Denmark Pledges Bond Liquidity Even as Borrowing Need DropsChristian Wienberg
Denmark won’t cut its bond sales next year even after the government reduced its borrowing need, as the debt office pledges to maintain liquidity levels.
Denmark plans to issue 75 billion kroner ($13.8 billion) in bonds and 30 billion kroner in Treasury bills, it said yesterday. In the second quarter, the office will open a new 10-year on-the-run bond maturing in November 2025, it said.
“The strategy is to issue the main part of the issuances in the 10-year nominal segment,” the office said in a statement. It had targeted bond sales of 75 billion kroner for 2013, and sold 79.2 billion kroner.
Debt sold by Denmark’s stable AAA-rated government delivered investors a 3.2 percent loss this year as the hunt for yield replaced a flight to safety. The central bank’s efforts to defend the krone’s peg to the euro forced it to cut its deposit rate below zero in July 2012, and the rate has remained negative ever since.
The Finance Ministry said Dec. 11 it will borrow 112 billion kroner in 2014, of which 75 percent will be in kroner. In August, the government foresaw a 130 billion-krone borrowing goal, based on a domestic requirement of 102 billion kroner.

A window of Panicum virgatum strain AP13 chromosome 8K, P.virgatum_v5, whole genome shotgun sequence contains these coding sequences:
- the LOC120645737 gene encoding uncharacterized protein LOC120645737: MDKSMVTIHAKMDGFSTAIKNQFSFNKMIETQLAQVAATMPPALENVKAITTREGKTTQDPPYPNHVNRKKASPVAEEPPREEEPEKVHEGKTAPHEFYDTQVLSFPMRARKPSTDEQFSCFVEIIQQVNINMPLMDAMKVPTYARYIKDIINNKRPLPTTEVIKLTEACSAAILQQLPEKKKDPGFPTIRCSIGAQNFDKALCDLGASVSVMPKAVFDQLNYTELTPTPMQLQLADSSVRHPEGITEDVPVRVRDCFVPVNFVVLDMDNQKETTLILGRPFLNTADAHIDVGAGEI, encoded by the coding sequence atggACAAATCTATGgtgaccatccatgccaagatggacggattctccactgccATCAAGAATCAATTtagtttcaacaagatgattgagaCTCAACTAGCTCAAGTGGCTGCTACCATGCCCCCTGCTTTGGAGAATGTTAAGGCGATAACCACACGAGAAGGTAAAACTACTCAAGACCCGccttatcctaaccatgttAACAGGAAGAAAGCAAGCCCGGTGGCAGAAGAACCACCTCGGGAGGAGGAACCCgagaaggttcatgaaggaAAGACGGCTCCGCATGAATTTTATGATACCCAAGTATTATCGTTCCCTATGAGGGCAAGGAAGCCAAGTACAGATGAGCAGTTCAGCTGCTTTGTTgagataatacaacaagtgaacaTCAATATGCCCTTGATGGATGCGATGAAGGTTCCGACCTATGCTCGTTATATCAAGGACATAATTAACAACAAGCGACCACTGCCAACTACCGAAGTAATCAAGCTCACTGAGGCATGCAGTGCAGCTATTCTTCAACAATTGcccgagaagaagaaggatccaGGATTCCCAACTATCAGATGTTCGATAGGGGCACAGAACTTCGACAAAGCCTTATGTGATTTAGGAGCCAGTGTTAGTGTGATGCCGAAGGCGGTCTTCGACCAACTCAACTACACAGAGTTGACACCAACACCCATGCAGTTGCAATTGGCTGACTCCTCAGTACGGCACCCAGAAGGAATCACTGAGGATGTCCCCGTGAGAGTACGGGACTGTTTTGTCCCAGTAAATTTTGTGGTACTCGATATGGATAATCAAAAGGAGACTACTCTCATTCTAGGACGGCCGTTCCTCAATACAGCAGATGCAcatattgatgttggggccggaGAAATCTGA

“In the interest of investors and the continuity of the government debt policy, it is preferable that the issuance of government bonds and T-bills does not change significantly from one year to another,” the office said.
Denmark’s creditworthiness reflects “robust fiscal and wealth indicators, a diversified economy and pro-active economic policy making,” Moody’s Investors Service said in a note late yesterday. “Given the stable outlook, Moody’s does not currently anticipate any downward rating pressure.”
Europe’s safest debt markets have delivered investors the worst returns this year. Bonds sold by Denmark, Sweden and Norway all lost money in 2013, while Greek debt handed its holders the biggest gain, at 42 percent, according to data compiled by Bloomberg.
Danske Bank A/S, Denmark’s biggest lender, is advising clients to steer clear of the nation’s long-term government bonds as the debt office raises supply and drives up yields. Instead, investors should turn to shorter-dated debt, Danske said earlier this month.
Short-term government notes will also benefit from confusion surrounding the fate of similar-maturity mortgage bonds, Danske said. The Danish government said last month it expects the European Banking Authority to urge the European Commission not to give covered bonds the highest liquidity status, dealing a blow to Denmark’s $530 billion mortgage market.
“We expect that mortgage bonds will get the top liquidity stamp, but there is the risk there’ll be a lot of political noise from the European Union,” Danske said. “That will benefit short government bonds.”
Danish debt due in one to three years has lost investors 0.4 percent, compared with a 7 percent loss on bonds due in 10 years of more, according to data compiled by Bloomberg.